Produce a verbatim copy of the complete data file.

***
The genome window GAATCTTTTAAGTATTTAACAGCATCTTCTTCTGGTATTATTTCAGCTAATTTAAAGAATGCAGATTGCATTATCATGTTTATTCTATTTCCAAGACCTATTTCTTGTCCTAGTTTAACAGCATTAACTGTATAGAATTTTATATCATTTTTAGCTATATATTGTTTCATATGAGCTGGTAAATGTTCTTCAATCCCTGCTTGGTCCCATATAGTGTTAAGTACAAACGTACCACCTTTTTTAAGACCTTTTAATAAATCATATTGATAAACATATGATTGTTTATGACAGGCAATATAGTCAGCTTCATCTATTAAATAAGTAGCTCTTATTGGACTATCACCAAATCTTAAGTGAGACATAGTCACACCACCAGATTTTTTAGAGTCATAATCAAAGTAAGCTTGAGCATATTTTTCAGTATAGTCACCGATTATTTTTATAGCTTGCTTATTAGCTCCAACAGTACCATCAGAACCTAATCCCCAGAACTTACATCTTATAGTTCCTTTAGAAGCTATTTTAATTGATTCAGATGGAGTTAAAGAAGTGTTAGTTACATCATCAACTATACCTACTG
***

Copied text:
The genome window GAATCTTTTAAGTATTTAACAGCATCTTCTTCTGGTATTATTTCAGCTAATTTAAAGAATGCAGATTGCATTATCATGTTTATTCTATTTCCAAGACCTATTTCTTGTCCTAGTTTAACAGCATTAACTGTATAGAATTTTATATCATTTTTAGCTATATATTGTTTCATATGAGCTGGTAAATGTTCTTCAATCCCTGCTTGGTCCCATATAGTGTTAAGTACAAACGTACCACCTTTTTTAAGACCTTTTAATAAATCATATTGATAAACATATGATTGTTTATGACAGGCAATATAGTCAGCTTCATCTATTAAATAAGTAGCTCTTATTGGACTATCACCAAATCTTAAGTGAGACATAGTCACACCACCAGATTTTTTAGAGTCATAATCAAAGTAAGCTTGAGCATATTTTTCAGTATAGTCACCGATTATTTTTATAGCTTGCTTATTAGCTCCAACAGTACCATCAGAACCTAATCCCCAGAACTTACATCTTATAGTTCCTTTAGAAGCTATTTTAATTGATTCAGATGGAGTTAAAGAAGTGTTAGTTACATCATCAACTATACCTACTG